Chaos breaks out on Cybertron as Scorponok's radical gene therapy pits Autobot against Autobot! Simon Furman scripts "Natural Selection Part Three," Andrew Wildman and Stephen Baskerville handle the art, John-Paul Bove colors, and Chris Mowry letters.
You'd think they'd run out of Decepticons, as often as this kind of thing happens.
While Scorponok forcefully makes his case to the Decepticon remnants on Cybertron, Soundwave inspects Bludgeon's Warworld and his new Ultimate Warrior Drones. The chaos on Cybertron continues, with corrupted Autobots destroying things at whim while the rest attempt to hide and regroup. Beneath the surface and out of communication range with the outside world, Hot Rod flees Demons (the pre-Transformer Cybertronian species last seen in Transformers #76 about 20 years ago) whose only vocabulary sounds suspiciously like "Intruder" and "Creator." As Hot Rod escapes the Demons and finds his way by chance into a hidden chamber, Grimlock is summoned by Scorponok, who has failed to provide the aid he promised the Dinobots. When Grimlock demands he keep up his end of the bargain he refuses, and instead proposes a test of Grimlock's loyalty. Grimlock fails- but Scorponok has planned for that.
I don't think going that far into the issue is really a spoiler since the moment in question is portrayed on the main cover. But for those who didn't read a lot of the Furman stories featuring Grimlock I feel I need to point something out: comic Grimlock is not stupid
. He's a shrewd, capable (if harsh, short-sighted, and short-tempered
) commander. But he is not the G1 cartoon character, who vacillates between dumb as a brick and childlike. While I understand he was downright desperate to have his Dinobots restored, I can't imagine this Grimlock not
entertaining the possibility that Scorponok would have ways to enforce his loyalty. Grimlock is seriously off his game here: he really doesn't seem to have much of a plan at all, wandering around and asking a random Autobot if they've seen the other Dinobots lately. It just seems off, and I'm hoping to see Grimlock return to form next issue.
That's what didn't work for me, but quite a few other things did. We're once again pulling in a lot of old ideas into the story here from various points in the Marvel run. What Hot Rod finds in the hidden chamber has been shown in numerous Marvel Transformers comics, and it's bound to be a pretty significant find. Bludgeon's Warworld is of course ported in from G2. And then there are the Demons: used once in a UK story before their appearance in US issue 76, the Demons represent another take by Furman on his cosmic balance story: an earlier, flawed creation of Primus' from before the Transformers, the Demons are a counterbalance to the force for good the Transformers represent. Furman has gone to this idea a number of times over the years, and I think he's trying to make his definitive statement on the subject this time. We also have a common theme in all Transformers works, that of the Decepticons working against each other as much as they work against the Autobots. Soundwave, Bludgeon, Scorponok and even Galvatron all want basically the same thing- but in each of their versions, they're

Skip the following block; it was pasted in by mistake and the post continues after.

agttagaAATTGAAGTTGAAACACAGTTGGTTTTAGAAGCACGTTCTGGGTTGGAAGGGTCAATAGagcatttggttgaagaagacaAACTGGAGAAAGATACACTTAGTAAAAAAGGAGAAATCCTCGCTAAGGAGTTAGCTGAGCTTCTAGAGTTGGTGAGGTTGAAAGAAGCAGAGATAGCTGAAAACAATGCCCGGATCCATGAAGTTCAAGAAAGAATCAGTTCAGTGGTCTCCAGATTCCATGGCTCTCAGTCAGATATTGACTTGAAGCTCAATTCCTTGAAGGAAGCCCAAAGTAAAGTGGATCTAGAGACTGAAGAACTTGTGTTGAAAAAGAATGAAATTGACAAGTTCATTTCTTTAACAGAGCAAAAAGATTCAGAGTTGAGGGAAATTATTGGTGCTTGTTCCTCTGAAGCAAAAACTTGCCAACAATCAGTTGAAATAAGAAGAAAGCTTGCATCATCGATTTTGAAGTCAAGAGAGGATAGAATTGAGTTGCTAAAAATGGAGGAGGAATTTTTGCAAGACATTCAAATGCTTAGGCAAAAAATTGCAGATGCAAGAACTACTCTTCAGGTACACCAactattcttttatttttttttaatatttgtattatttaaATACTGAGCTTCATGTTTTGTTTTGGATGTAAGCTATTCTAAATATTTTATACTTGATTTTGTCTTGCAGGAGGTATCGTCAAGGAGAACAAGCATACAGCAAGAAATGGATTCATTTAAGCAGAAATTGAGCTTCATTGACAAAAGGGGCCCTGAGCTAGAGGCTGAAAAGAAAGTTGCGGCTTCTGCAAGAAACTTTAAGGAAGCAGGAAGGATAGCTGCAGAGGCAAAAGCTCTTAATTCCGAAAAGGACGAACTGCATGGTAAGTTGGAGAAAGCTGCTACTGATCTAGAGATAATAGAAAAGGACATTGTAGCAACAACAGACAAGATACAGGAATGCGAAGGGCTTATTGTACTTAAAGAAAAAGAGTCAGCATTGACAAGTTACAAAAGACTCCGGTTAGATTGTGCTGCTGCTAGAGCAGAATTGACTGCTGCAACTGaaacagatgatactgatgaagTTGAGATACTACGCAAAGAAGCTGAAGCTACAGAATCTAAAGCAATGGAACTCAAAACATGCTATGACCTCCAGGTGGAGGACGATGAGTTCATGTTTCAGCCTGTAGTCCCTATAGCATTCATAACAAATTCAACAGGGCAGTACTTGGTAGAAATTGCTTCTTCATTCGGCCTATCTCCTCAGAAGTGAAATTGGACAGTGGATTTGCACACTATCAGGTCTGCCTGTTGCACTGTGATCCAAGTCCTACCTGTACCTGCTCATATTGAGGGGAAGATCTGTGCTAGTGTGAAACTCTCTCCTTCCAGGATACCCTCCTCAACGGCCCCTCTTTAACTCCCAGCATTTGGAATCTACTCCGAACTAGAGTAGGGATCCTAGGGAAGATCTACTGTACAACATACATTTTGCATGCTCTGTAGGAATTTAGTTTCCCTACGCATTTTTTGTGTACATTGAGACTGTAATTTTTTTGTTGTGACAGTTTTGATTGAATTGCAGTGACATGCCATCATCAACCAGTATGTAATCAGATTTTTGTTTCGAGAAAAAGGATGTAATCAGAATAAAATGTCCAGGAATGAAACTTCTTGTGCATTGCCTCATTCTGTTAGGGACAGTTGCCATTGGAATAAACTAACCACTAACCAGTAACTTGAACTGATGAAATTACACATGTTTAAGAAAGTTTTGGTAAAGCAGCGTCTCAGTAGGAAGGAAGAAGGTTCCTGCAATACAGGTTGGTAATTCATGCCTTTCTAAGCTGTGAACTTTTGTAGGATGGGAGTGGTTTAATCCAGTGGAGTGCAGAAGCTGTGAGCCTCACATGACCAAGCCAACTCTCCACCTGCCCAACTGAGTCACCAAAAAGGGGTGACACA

the ones who end up in charge at the end of it all. Which I suspect will figure heavily into their ultimate downfall. And lastly, Scorponok's Grimlock failsafe strikes me as very Beast Wars, and that's never a bad thing.
On the art side, things continue to be very good indeed. Lately I've been reminded of the foundations of good comic art, and Wildman and Baskerville undoubtedly have them. Battle and chase scenes are entirely followable, if a crowd scene is required they show it with no shortcuts, and they manage some excellent subtle before/after expressions here on the "unlocked" Autobots, in particular one whose eyes are merely hinted at behind a visor. (Also, look for some familiar heads and helmets as well as what looks like a lamp in the destruction of Iacon!) John-Paul Bove's colors continue to be slightly more modern than I envision for what is (in my opinion) at its core a "retro" book, but solid all the same. And I especially like the one "Demon-vision" panel, which is a lovely bit of foreshadowing achieved entirely with color.
Lastly, this month Guido Guidi wins the cover contest hands-down: Wildman and Baskerville give you an alternate angle on a scene in the book, Geoff Senior does a neat design of the Demons chasing Hot Rod... but Guido? Guido does an outstanding
old-school Marvel cover of the Autobots wreaking havoc as Cybertron burns, with a gigantic Scorponok head laughing gleefully in the background. It downright demands a big, bombastic blurb like "Autobots AMOK!" or somesuch, which sadly isn't here, but that's a small thing. While I always have a soft spot for Geoff Senior, Guido's alternate covers capture a mood and a spirit of the Marvel days in a way that I wish the book did. It's hard to go back and emulate a style, and harder still to emulate your own
style of writing and drawing from twenty years ago. I can understand why they didn't, and it was probably wise. You can't
really go back, but Guido makes it feel like you could.
We're reaching that point in the story arc again where I can see where I think this is going, and it looks like the scattered Decepticon forces will soon come together- and it's not going to be a happy reunion. If balance is to be maintained a powerful force for good will need to step to the fore- and we've got the hints of that too. But before that, there's Grimlock- and next month looks like we'll be seeing the end result of his deal with Scorponok. Should be interesting!
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